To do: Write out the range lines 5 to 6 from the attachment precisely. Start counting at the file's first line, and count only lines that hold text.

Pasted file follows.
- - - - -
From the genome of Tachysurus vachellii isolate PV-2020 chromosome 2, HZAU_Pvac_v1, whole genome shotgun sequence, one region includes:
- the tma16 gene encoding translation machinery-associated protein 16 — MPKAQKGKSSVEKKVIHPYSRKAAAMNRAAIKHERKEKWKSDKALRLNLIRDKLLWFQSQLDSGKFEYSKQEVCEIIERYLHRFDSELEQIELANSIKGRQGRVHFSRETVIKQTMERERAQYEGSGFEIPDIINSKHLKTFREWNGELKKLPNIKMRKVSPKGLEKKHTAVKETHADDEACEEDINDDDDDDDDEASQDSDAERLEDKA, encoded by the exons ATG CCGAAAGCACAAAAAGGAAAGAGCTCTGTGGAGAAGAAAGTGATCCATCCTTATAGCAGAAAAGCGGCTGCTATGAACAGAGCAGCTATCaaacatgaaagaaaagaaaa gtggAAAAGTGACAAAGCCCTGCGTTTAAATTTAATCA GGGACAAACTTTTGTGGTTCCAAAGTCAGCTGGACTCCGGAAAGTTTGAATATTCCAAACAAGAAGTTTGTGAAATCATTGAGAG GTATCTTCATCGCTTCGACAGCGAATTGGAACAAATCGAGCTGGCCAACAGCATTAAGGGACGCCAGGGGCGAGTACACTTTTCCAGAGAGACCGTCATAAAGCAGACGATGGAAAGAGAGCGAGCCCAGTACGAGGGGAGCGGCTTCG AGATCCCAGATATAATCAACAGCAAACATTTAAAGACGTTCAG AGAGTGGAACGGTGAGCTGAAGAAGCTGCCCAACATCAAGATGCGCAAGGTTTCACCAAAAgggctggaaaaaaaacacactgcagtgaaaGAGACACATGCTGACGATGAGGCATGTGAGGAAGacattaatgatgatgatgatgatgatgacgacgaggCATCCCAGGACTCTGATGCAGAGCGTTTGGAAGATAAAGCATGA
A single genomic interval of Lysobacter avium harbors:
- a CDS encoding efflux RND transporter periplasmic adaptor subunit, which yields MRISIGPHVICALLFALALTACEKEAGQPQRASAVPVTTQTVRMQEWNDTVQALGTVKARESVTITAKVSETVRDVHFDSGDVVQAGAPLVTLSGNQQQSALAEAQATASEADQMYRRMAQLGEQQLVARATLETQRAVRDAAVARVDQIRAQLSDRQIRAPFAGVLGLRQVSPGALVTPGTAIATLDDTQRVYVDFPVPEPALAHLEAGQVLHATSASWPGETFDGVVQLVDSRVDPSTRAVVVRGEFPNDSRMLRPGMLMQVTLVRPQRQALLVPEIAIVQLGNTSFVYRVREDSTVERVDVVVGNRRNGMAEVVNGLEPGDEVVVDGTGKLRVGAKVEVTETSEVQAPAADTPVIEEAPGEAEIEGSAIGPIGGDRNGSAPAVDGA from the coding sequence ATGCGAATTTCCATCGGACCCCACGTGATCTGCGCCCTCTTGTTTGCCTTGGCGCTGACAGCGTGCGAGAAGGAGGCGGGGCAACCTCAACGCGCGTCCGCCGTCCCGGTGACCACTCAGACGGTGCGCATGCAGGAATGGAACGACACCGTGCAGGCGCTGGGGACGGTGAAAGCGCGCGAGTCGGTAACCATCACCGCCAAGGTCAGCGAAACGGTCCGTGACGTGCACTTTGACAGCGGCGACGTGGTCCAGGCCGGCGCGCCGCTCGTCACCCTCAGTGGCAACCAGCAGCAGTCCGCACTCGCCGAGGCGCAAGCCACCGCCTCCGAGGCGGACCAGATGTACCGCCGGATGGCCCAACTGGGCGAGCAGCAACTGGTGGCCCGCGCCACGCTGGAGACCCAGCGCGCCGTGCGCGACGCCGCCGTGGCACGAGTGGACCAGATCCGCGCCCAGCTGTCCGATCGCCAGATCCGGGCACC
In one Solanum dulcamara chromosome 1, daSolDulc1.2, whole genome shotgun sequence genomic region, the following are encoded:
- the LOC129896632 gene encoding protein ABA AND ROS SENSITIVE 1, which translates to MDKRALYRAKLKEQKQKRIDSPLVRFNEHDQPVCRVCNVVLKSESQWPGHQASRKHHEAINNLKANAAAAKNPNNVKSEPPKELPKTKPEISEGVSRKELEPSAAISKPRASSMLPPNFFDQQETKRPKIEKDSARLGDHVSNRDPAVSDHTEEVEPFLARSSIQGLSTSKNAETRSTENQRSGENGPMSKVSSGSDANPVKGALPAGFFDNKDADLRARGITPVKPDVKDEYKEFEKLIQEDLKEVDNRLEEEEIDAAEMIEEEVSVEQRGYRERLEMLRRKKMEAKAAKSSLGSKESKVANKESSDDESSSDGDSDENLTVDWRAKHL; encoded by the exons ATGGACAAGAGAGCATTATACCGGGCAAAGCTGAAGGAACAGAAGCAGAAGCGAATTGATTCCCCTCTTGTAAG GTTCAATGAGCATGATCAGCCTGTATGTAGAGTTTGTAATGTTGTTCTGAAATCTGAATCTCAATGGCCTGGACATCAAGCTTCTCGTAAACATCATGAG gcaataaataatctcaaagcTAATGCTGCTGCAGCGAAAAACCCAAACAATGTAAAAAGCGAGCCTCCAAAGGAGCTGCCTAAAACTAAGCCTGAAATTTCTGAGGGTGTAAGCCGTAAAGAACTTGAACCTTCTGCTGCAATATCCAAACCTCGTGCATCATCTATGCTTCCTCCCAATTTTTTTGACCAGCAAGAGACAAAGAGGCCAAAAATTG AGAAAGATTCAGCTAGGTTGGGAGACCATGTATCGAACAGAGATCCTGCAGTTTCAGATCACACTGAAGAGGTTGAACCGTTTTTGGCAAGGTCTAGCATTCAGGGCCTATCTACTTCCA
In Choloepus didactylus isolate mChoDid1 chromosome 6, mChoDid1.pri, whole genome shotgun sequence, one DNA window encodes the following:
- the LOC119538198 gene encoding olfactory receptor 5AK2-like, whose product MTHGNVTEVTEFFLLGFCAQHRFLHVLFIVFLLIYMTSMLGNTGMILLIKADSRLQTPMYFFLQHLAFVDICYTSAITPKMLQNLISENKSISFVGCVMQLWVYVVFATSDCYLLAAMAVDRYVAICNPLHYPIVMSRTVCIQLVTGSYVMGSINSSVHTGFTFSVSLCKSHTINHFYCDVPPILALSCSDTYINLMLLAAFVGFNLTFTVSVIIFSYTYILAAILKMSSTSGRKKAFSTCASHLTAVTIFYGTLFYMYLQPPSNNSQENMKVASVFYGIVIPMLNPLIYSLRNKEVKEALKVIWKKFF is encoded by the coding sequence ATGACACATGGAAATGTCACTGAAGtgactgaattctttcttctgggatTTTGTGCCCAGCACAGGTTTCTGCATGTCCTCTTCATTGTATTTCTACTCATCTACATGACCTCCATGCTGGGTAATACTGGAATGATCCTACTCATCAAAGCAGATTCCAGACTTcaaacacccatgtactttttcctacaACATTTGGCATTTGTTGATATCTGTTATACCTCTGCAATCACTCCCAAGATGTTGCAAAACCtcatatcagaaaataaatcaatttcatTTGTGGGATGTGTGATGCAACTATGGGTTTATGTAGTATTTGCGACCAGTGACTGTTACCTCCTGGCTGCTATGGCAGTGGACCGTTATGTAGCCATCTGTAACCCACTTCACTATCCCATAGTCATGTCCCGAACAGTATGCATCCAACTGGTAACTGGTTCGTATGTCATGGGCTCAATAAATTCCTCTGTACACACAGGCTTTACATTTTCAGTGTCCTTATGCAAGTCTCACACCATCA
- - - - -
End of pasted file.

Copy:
In one Solanum dulcamara chromosome 1, daSolDulc1.2, whole genome shotgun sequence genomic region, the following are encoded:
- the LOC129896632 gene encoding protein ABA AND ROS SENSITIVE 1, which translates to MDKRALYRAKLKEQKQKRIDSPLVRFNEHDQPVCRVCNVVLKSESQWPGHQASRKHHEAINNLKANAAAAKNPNNVKSEPPKELPKTKPEISEGVSRKELEPSAAISKPRASSMLPPNFFDQQETKRPKIEKDSARLGDHVSNRDPAVSDHTEEVEPFLARSSIQGLSTSKNAETRSTENQRSGENGPMSKVSSGSDANPVKGALPAGFFDNKDADLRARGITPVKPDVKDEYKEFEKLIQEDLKEVDNRLEEEEIDAAEMIEEEVSVEQRGYRERLEMLRRKKMEAKAAKSSLGSKESKVANKESSDDESSSDGDSDENLTVDWRAKHL; encoded by the exons ATGGACAAGAGAGCATTATACCGGGCAAAGCTGAAGGAACAGAAGCAGAAGCGAATTGATTCCCCTCTTGTAAG GTTCAATGAGCATGATCAGCCTGTATGTAGAGTTTGTAATGTTGTTCTGAAATCTGAATCTCAATGGCCTGGACATCAAGCTTCTCGTAAACATCATGAG gcaataaataatctcaaagcTAATGCTGCTGCAGCGAAAAACCCAAACAATGTAAAAAGCGAGCCTCCAAAGGAGCTGCCTAAAACTAAGCCTGAAATTTCTGAGGGTGTAAGCCGTAAAGAACTTGAACCTTCTGCTGCAATATCCAAACCTCGTGCATCATCTATGCTTCCTCCCAATTTTTTTGACCAGCAAGAGACAAAGAGGCCAAAAATTG AGAAAGATTCAGCTAGGTTGGGAGACCATGTATCGAACAGAGATCCTGCAGTTTCAGATCACACTGAAGAGGTTGAACCGTTTTTGGCAAGGTCTAGCATTCAGGGCCTATCTACTTCCA